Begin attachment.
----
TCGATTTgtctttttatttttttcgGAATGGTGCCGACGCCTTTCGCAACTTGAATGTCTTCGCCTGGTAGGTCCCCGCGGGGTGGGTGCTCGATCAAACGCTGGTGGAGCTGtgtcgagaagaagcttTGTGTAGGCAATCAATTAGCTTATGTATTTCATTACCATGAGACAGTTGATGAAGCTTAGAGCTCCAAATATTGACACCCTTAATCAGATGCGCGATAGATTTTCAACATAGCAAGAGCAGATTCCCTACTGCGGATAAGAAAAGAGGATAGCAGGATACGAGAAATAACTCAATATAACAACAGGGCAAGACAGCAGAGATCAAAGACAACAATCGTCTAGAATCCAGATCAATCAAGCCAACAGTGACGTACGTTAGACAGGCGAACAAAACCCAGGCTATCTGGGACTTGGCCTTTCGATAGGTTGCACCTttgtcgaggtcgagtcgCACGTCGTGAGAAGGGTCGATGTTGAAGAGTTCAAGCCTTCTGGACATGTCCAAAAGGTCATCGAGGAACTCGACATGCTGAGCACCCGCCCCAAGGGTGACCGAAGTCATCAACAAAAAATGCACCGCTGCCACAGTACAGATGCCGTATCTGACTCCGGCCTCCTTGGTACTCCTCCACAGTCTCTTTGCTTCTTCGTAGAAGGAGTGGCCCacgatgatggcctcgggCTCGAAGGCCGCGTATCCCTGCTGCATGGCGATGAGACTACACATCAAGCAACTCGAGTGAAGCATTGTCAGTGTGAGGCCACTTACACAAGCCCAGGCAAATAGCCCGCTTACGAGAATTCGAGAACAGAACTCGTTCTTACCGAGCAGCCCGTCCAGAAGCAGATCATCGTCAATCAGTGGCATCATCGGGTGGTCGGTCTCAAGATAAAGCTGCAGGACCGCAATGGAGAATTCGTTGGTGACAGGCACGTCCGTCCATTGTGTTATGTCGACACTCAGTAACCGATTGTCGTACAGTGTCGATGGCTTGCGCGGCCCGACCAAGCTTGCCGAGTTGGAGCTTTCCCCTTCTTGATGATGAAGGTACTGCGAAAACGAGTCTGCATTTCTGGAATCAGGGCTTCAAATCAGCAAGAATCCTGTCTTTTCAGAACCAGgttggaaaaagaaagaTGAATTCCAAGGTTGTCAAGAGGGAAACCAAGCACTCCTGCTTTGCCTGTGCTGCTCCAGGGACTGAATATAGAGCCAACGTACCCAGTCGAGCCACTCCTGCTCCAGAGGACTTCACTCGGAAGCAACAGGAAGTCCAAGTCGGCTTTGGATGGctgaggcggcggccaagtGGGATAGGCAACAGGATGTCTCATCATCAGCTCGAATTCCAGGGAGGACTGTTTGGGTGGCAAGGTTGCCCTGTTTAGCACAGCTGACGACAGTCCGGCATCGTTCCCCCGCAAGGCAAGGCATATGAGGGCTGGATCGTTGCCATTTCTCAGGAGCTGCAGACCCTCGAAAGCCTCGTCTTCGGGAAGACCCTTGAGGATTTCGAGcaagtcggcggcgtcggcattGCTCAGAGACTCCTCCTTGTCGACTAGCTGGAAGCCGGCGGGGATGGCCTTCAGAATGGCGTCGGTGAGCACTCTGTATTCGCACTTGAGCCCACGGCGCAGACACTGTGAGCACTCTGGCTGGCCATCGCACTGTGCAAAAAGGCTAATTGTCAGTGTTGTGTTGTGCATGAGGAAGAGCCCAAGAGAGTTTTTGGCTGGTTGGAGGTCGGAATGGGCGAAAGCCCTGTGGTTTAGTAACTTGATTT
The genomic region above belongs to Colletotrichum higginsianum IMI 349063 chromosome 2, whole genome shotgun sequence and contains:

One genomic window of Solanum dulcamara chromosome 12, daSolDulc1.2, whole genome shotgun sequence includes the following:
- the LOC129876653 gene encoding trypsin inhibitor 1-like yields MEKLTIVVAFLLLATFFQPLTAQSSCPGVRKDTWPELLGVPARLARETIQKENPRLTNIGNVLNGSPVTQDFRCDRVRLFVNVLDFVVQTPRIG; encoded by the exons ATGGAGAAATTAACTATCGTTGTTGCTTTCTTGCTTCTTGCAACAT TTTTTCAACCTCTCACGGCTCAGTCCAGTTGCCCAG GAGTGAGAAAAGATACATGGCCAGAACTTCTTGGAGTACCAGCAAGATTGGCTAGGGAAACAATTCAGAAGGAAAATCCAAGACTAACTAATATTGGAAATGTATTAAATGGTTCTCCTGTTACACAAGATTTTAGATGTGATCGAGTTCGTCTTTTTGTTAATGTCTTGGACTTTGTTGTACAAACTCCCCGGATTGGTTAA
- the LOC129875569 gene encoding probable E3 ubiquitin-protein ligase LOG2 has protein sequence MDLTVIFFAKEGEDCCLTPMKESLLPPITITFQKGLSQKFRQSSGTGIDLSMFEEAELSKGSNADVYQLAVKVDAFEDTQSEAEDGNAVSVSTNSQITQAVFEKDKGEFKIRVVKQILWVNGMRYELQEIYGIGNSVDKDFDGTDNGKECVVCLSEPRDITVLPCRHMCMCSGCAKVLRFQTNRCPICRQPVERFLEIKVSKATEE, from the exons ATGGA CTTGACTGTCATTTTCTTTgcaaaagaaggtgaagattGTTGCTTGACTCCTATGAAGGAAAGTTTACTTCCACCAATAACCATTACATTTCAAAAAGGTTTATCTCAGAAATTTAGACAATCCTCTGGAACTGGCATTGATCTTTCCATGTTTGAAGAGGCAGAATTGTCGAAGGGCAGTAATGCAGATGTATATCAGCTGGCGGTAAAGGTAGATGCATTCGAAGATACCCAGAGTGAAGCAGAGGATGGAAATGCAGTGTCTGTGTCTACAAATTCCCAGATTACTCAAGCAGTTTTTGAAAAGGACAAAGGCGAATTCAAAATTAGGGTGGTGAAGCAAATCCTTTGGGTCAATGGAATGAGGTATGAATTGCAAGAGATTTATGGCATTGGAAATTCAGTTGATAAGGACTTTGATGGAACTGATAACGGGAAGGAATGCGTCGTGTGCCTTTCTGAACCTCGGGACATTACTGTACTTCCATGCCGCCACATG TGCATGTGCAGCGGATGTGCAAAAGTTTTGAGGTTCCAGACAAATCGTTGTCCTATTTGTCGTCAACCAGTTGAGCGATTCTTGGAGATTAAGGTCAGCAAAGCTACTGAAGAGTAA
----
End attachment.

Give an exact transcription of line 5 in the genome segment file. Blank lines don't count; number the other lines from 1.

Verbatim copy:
- the LOC129875569 gene encoding probable E3 ubiquitin-protein ligase LOG2 has protein sequence MDLTVIFFAKEGEDCCLTPMKESLLPPITITFQKGLSQKFRQSSGTGIDLSMFEEAELSKGSNADVYQLAVKVDAFEDTQSEAEDGNAVSVSTNSQITQAVFEKDKGEFKIRVVKQILWVNGMRYELQEIYGIGNSVDKDFDGTDNGKECVVCLSEPRDITVLPCRHMCMCSGCAKVLRFQTNRCPICRQPVERFLEIKVSKATEE, from the exons ATGGA CTTGACTGTCATTTTCTTTgcaaaagaaggtgaagattGTTGCTTGACTCCTATGAAGGAAAGTTTACTTCCACCAATAACCATTACATTTCAAAAAGGTTTATCTCAGAAATTTAGACAATCCTCTGGAACTGGCATTGATCTTTCCATGTTTGAAGAGGCAGAATTGTCGAAGGGCAGTAATGCAGATGTATATCAGCTGGCGGTAAAGGTAGATGCATTCGAAGATACCCAGAGTGAAGCAGAGGATGGAAATGCAGTGTCTGTGTCTACAAATTCCCAGATTACTCAAGCAGTTTTTGAAAAGGACAAAGGCGAATTCAAAATTAGGGTGGTGAAGCAAATCCTTTGGGTCAATGGAATGAGGTATGAATTGCAAGAGATTTATGGCATTGGAAATTCAGTTGATAAGGACTTTGATGGAACTGATAACGGGAAGGAATGCGTCGTGTGCCTTTCTGAACCTCGGGACATTACTGTACTTCCATGCCGCCACATG TGCATGTGCAGCGGATGTGCAAAAGTTTTGAGGTTCCAGACAAATCGTTGTCCTATTTGTCGTCAACCAGTTGAGCGATTCTTGGAGATTAAGGTCAGCAAAGCTACTGAAGAGTAA